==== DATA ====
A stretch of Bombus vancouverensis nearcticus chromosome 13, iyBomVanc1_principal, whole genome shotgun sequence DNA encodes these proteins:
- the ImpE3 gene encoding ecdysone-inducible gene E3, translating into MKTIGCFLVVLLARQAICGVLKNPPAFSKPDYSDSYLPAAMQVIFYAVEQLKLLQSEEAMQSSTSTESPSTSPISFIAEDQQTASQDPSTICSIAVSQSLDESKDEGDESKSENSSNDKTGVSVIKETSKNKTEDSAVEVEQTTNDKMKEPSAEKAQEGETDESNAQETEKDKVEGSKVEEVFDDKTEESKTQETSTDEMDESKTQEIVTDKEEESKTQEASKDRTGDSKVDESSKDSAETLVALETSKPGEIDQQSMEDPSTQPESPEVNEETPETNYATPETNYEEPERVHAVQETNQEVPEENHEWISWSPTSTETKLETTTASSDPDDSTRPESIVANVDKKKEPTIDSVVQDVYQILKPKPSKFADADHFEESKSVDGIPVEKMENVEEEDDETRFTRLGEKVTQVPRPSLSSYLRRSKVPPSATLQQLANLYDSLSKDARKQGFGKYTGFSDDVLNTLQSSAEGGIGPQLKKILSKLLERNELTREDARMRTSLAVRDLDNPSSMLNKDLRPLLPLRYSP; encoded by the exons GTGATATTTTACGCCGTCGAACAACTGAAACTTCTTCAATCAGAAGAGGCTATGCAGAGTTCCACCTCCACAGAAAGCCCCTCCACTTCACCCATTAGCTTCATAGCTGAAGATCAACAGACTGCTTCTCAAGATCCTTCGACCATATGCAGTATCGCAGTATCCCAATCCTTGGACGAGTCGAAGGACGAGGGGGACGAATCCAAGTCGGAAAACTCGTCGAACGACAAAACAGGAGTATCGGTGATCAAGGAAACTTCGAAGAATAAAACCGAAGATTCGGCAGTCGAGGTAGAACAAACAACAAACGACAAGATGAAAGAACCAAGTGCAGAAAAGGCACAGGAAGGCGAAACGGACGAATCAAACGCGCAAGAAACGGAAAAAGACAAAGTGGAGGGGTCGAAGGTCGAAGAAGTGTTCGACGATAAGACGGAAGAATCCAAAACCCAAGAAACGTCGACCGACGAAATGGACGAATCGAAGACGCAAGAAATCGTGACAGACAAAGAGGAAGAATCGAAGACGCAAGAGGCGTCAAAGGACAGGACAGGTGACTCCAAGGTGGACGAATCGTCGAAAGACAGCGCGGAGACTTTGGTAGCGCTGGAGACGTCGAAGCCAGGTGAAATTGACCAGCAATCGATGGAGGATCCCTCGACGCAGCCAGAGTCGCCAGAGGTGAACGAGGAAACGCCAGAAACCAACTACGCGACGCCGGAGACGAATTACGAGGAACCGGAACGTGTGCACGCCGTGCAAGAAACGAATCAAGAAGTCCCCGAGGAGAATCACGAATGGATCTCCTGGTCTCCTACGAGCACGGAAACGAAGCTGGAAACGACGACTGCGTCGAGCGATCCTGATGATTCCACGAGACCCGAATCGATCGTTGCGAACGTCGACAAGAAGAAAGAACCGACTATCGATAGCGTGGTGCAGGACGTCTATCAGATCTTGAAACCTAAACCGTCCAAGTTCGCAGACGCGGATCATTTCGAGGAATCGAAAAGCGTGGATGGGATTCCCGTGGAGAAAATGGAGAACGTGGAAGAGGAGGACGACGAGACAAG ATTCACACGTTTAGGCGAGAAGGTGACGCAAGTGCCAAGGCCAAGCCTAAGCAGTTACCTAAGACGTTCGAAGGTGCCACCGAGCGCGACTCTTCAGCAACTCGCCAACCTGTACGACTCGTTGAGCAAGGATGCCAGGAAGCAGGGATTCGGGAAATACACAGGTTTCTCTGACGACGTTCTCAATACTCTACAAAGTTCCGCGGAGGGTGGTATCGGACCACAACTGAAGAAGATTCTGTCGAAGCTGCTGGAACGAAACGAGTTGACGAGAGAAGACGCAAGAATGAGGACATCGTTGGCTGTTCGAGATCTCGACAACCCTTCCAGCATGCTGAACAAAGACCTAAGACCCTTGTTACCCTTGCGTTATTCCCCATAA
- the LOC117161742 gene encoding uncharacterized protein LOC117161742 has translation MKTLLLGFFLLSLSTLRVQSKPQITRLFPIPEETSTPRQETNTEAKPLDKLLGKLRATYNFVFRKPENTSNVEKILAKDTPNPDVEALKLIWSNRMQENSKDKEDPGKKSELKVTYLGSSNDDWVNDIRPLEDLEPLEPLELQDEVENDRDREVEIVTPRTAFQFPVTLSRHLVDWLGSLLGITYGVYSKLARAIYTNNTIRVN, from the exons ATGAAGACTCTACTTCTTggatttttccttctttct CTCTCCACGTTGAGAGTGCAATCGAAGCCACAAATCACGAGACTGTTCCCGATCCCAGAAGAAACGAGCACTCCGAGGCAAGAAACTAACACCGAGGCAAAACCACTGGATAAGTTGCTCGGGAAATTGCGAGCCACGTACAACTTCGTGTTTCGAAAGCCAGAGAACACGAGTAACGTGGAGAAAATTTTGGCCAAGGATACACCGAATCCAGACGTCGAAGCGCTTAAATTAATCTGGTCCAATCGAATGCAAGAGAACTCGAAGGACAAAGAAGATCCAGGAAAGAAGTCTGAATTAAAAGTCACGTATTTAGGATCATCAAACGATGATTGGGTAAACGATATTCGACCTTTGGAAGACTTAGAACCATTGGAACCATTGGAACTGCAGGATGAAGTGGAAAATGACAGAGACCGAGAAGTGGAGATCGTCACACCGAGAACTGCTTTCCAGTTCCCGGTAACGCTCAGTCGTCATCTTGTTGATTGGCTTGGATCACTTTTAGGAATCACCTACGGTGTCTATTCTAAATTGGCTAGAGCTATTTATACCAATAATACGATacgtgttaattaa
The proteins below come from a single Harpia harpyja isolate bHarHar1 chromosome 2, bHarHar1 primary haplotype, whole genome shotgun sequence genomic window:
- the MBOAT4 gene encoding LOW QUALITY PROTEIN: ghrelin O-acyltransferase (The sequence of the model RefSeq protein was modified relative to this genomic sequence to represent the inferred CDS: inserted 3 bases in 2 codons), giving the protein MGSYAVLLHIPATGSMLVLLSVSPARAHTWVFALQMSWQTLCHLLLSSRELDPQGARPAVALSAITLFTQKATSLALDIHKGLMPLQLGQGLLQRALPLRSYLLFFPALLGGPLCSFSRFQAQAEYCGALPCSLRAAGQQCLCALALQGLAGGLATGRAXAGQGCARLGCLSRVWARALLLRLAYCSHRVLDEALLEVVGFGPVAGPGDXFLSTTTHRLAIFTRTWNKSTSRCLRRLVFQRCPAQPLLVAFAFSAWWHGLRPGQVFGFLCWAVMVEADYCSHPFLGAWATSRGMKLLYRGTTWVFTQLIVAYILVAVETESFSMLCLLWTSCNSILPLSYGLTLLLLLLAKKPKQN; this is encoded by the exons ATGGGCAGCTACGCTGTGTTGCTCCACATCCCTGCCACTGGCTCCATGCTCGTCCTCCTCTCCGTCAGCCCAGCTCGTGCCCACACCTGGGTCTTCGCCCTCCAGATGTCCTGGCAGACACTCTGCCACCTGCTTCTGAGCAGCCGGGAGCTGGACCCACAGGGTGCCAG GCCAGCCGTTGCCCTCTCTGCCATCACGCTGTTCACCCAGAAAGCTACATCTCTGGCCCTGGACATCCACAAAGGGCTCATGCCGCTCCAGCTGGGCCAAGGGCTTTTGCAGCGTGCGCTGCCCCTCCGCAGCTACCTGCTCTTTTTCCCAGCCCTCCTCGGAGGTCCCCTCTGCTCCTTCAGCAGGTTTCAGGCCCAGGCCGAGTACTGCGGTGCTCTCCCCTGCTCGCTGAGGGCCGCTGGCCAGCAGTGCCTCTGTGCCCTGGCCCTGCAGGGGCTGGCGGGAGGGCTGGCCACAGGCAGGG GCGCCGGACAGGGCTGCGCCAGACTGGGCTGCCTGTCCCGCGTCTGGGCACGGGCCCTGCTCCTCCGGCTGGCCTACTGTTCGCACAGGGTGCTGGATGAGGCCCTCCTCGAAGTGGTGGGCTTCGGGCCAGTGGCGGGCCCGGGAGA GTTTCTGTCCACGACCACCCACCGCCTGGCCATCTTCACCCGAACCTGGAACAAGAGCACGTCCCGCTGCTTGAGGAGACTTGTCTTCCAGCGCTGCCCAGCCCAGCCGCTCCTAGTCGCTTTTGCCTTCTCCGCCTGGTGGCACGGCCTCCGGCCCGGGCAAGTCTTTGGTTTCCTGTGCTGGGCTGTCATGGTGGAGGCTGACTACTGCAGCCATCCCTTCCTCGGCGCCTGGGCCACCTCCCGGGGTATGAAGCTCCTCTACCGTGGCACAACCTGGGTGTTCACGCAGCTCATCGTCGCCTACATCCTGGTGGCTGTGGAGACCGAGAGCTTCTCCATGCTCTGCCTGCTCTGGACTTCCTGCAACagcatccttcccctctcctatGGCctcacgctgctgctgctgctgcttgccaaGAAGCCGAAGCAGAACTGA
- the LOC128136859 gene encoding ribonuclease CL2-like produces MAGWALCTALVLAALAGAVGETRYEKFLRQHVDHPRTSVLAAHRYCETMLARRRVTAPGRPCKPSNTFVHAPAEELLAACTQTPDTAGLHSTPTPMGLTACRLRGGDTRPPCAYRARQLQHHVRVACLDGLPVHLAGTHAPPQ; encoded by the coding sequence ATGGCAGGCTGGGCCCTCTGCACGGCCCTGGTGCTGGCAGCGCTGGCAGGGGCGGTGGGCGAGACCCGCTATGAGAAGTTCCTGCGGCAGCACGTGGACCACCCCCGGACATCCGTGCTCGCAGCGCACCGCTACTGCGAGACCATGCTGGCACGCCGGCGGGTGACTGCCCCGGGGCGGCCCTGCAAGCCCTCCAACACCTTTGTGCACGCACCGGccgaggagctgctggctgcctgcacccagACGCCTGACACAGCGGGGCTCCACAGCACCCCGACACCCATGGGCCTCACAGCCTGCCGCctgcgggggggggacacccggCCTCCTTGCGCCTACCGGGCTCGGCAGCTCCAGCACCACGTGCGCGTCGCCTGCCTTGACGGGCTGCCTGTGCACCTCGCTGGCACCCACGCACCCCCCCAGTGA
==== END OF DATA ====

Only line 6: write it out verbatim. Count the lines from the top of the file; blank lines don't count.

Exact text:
- the LOC128136859 gene encoding ribonuclease CL2-like produces MAGWALCTALVLAALAGAVGETRYEKFLRQHVDHPRTSVLAAHRYCETMLARRRVTAPGRPCKPSNTFVHAPAEELLAACTQTPDTAGLHSTPTPMGLTACRLRGGDTRPPCAYRARQLQHHVRVACLDGLPVHLAGTHAPPQ; encoded by the coding sequence ATGGCAGGCTGGGCCCTCTGCACGGCCCTGGTGCTGGCAGCGCTGGCAGGGGCGGTGGGCGAGACCCGCTATGAGAAGTTCCTGCGGCAGCACGTGGACCACCCCCGGACATCCGTGCTCGCAGCGCACCGCTACTGCGAGACCATGCTGGCACGCCGGCGGGTGACTGCCCCGGGGCGGCCCTGCAAGCCCTCCAACACCTTTGTGCACGCACCGGccgaggagctgctggctgcctgcacccagACGCCTGACACAGCGGGGCTCCACAGCACCCCGACACCCATGGGCCTCACAGCCTGCCGCctgcgggggggggacacccggCCTCCTTGCGCCTACCGGGCTCGGCAGCTCCAGCACCACGTGCGCGTCGCCTGCCTTGACGGGCTGCCTGTGCACCTCGCTGGCACCCACGCACCCCCCCAGTGA